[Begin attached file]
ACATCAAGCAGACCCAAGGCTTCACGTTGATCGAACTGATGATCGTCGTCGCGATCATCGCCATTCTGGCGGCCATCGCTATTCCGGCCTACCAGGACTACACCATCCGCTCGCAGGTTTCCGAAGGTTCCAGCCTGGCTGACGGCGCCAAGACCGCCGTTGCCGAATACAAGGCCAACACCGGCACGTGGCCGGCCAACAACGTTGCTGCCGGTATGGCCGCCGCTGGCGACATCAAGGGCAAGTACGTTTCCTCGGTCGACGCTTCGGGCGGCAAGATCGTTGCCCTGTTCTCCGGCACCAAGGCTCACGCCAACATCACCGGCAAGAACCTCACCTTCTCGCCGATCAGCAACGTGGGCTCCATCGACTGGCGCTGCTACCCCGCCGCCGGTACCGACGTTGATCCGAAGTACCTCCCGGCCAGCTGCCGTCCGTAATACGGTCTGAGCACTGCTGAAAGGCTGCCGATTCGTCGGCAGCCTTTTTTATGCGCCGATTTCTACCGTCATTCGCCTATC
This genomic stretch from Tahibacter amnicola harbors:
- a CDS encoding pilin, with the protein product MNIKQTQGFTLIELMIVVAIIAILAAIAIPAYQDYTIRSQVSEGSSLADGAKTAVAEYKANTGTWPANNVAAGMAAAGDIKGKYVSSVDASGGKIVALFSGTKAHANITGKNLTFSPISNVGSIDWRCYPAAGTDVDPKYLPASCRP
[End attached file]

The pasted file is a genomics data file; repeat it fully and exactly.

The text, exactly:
ACATCAAGCAGACCCAAGGCTTCACGTTGATCGAACTGATGATCGTCGTCGCGATCATCGCCATTCTGGCGGCCATCGCTATTCCGGCCTACCAGGACTACACCATCCGCTCGCAGGTTTCCGAAGGTTCCAGCCTGGCTGACGGCGCCAAGACCGCCGTTGCCGAATACAAGGCCAACACCGGCACGTGGCCGGCCAACAACGTTGCTGCCGGTATGGCCGCCGCTGGCGACATCAAGGGCAAGTACGTTTCCTCGGTCGACGCTTCGGGCGGCAAGATCGTTGCCCTGTTCTCCGGCACCAAGGCTCACGCCAACATCACCGGCAAGAACCTCACCTTCTCGCCGATCAGCAACGTGGGCTCCATCGACTGGCGCTGCTACCCCGCCGCCGGTACCGACGTTGATCCGAAGTACCTCCCGGCCAGCTGCCGTCCGTAATACGGTCTGAGCACTGCTGAAAGGCTGCCGATTCGTCGGCAGCCTTTTTTATGCGCCGATTTCTACCGTCATTCGCCTATC
This genomic stretch from Tahibacter amnicola harbors:
- a CDS encoding pilin, with the protein product MNIKQTQGFTLIELMIVVAIIAILAAIAIPAYQDYTIRSQVSEGSSLADGAKTAVAEYKANTGTWPANNVAAGMAAAGDIKGKYVSSVDASGGKIVALFSGTKAHANITGKNLTFSPISNVGSIDWRCYPAAGTDVDPKYLPASCRP